Reinstatement was held to be inappropriate:
- in relation to an employee (held to be unfairly) dismissed for making a “throat slitting gesture” to a co-worker (and five weeks’ compensation was ordered instead, that amount having been discounted on account of misconduct); and
- due to an employee’s misconduct in failing to pay for goods he took from the retailer employer despite paying for the value of the goods at a later date.
As noted above, compensation will be ordered if a dismissal is found to be unfair and reinstatement is inappropriate. The FW Act, as the WR Act did before it, sets out criteria for determining compensation which includes length of service and the effect of the order on the viability of the business. Two additions the FW Act introduced to the criteria are the amount of remuneration earned between dismissal and the compensation order and the amount of income “reasonably likely to be so earned” between the making of the compensation order and the payment.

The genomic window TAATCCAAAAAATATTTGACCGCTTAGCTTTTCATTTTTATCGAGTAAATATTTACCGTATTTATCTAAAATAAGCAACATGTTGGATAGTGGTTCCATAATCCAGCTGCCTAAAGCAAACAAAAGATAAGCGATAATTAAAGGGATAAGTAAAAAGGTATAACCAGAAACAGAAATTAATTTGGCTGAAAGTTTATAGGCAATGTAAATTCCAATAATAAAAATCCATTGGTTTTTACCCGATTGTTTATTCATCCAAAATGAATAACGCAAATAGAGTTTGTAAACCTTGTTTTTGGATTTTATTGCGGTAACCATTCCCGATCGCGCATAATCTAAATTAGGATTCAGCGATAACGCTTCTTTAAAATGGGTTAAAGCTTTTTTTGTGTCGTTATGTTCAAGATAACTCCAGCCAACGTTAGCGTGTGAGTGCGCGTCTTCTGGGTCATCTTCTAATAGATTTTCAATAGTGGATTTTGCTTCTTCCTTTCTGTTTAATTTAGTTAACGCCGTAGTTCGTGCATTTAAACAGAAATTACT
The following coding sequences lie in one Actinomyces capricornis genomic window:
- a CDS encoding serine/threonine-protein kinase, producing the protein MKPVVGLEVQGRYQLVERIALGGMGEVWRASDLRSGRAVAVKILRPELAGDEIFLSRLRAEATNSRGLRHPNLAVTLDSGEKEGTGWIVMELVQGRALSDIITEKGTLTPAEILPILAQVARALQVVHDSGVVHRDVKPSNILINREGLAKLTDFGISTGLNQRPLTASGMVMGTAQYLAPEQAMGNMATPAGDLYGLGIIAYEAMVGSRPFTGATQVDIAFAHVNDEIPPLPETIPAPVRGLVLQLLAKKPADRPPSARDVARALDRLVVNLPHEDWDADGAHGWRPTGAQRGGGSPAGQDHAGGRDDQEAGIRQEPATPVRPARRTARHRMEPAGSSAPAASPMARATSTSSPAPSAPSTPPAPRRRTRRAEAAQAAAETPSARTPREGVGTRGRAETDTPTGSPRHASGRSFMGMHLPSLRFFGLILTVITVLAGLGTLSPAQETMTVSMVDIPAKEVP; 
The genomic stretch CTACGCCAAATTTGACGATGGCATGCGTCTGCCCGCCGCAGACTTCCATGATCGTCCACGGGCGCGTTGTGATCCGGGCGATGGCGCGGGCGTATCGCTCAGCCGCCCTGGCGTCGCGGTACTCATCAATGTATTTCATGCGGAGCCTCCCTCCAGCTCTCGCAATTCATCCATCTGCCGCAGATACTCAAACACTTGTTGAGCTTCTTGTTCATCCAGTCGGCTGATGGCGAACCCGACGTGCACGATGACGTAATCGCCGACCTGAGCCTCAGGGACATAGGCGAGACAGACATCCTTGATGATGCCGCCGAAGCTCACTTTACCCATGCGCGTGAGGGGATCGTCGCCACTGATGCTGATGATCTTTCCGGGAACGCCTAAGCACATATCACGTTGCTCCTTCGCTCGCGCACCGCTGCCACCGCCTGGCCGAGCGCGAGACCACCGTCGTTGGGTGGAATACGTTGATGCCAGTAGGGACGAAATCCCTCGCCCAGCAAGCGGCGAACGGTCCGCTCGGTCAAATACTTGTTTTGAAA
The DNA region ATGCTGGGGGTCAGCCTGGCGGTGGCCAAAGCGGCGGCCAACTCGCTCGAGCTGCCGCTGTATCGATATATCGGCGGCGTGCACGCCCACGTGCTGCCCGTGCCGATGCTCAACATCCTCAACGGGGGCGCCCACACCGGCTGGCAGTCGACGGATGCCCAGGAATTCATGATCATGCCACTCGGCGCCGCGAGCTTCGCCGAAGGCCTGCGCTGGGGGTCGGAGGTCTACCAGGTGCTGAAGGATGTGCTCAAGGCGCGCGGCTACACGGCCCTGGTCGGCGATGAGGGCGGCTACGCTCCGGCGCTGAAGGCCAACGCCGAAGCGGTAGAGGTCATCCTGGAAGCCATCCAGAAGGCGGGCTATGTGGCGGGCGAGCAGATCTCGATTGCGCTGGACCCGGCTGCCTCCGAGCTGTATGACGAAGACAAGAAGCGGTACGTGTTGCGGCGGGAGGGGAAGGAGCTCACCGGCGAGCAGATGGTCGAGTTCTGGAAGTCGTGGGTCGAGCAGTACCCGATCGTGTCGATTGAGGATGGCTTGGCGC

In the list of criteria FWA may consider is the broad discretion, used rarely but significantly and recently in the Wong v Nytro Pty Ltd trading as Nitro Gym  FWA 1927 case, “any other matter” it “considers relevant”. Significantly in the Wong v Nytro case, the employer did not attend the hearing and so it may be presumed that there was little, if any, evidence on their behalf, regarding the appropriateness of the childcare component to the compensation. This case behoves employers to assess their exposure to a compensation order and to factor in other types of amounts in the formulation of offers of settlement other than just a pure economic loss. While on one interpretation this decision is unlikely to impact on the decision of an employer as to whether or not it should terminate employment, on another interpretation as well as being relevant to compensation, this may also impact on the harshness of the termination which is one of the factors a court considers in its ultimate decision as to whether the termination is unfair. That is, the fact that the dismissal required the employee to incur significant other expenditure might cause the dismissal to be harsh.